THE first ever publicly available rehabilitation plan for a major coal export port terminal in Australia is delivering significant value at least 30 years in advance of the terminal’s end of life.
The Dalrymple Bay Coal Terminal near Mackay in Queensland is leased by DBCT Management under an arrangement with the Queensland government. As part of this arrangement, DBCT Management may ultimately be required to rehabilitate the onshore and offshore infrastructure of the port terminal to its natural state and condition.
GHD Advisory has developed a comprehensive rehabilitation plan based on a rigorous technical framework outlining the specific decommissioning, demolition, disposal, remediation and rehabilitation tasks required for rehabilitating DBCT.
The rehabilitation plan has helped DBCT Management prepare an accurate and robust cost estimate for the work required.
Hiresh Devaser, GHD Advisory’s service line leader in Australia, for investment, policy and economics said, “The DBCT rehabilitation plan has contributed to significantly reducing DBCT Management’s exposure to any unplanned financial liability at the end of its lease for the terminal”.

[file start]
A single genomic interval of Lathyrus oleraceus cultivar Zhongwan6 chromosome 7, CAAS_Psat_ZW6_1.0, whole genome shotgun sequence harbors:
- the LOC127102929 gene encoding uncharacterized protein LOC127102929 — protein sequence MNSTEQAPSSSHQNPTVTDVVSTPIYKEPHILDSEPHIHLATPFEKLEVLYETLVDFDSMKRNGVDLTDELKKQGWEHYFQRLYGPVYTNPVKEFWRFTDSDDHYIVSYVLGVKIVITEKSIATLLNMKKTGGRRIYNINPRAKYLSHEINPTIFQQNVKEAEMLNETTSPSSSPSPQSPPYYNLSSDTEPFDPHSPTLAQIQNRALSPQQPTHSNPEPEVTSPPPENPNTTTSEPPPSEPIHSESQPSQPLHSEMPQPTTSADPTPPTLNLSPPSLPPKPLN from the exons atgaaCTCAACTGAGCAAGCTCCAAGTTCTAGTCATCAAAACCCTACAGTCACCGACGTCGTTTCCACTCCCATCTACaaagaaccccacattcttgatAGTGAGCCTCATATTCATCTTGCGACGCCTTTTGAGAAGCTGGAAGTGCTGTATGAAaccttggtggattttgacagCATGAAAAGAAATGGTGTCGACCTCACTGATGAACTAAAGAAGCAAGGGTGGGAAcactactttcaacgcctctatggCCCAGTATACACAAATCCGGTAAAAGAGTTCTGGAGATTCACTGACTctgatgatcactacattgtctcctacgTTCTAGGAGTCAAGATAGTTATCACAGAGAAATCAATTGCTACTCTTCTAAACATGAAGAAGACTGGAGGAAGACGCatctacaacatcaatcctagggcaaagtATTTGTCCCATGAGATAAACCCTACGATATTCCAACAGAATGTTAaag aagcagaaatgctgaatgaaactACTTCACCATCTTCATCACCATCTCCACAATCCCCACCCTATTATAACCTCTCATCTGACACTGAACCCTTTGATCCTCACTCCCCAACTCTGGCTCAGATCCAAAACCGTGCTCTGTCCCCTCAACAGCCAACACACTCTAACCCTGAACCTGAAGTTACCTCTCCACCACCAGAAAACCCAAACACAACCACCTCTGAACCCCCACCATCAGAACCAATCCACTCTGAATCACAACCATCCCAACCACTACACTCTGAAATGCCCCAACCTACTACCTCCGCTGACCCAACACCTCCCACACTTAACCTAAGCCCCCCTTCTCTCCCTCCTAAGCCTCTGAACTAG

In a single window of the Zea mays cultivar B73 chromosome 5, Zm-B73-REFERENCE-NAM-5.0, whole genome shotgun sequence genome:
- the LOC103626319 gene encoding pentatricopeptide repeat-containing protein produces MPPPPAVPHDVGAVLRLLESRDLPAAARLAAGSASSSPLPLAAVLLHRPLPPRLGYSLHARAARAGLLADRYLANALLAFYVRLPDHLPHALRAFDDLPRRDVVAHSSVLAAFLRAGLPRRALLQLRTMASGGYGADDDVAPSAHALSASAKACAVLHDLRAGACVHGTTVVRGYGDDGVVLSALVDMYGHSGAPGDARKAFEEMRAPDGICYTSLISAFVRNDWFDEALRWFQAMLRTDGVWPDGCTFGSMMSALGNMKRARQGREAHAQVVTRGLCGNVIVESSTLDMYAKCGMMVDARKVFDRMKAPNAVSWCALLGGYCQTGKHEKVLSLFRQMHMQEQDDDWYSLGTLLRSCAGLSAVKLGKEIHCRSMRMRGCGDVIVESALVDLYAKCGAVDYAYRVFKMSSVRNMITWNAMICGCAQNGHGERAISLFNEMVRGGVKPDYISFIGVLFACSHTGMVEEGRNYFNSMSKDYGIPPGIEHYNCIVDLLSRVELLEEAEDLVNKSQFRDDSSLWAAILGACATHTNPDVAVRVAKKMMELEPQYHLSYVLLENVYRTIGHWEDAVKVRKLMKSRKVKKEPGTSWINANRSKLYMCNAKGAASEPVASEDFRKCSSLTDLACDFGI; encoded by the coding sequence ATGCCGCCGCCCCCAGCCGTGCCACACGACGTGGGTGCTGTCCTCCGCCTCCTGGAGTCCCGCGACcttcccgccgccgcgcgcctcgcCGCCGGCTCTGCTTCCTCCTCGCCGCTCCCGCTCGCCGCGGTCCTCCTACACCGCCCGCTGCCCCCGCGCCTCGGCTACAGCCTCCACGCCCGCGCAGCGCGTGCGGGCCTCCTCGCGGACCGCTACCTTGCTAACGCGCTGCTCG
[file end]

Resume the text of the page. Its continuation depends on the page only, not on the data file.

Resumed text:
Another important benefit of the plan is that it enabled DBCT Management to deliver an evidence-based cost estimate to the Queensland Competition Authority, as part of DBCT Management’s 2021 draft access undertaking. The QCA is responsible for assessing whether the draft access undertaking, which considers rehabilitation obligations, is prudent and efficient.
“GHD Advisory’s rehabilitation plan for DBCT demonstrates that the proposed tasks and costs are backed by evidence-based logic,” Mr Devaser said.
He added that rehabilitation of port terminals was a new and evolving area, and owners and operators of other port terminals could learn from the DBCT experience.
“Whereas mine sites get a lot of attention regarding asset closure, there is much less research and knowledge in relation to the remediation and rehabilitation of port and terminal infrastructure,” he said.
“The rehabilitation process for a port terminal can be far more complex, given the size of the facilities and how sensitive the marine environments can be to the nominated demolition and disposal approaches. These considerations trigger an additional dimension of planning relative to the mining rehabilitation process.
“Our advice to other owners and operators is to start early on rehabilitation planning and to not underestimate the complexity, duration and costs.”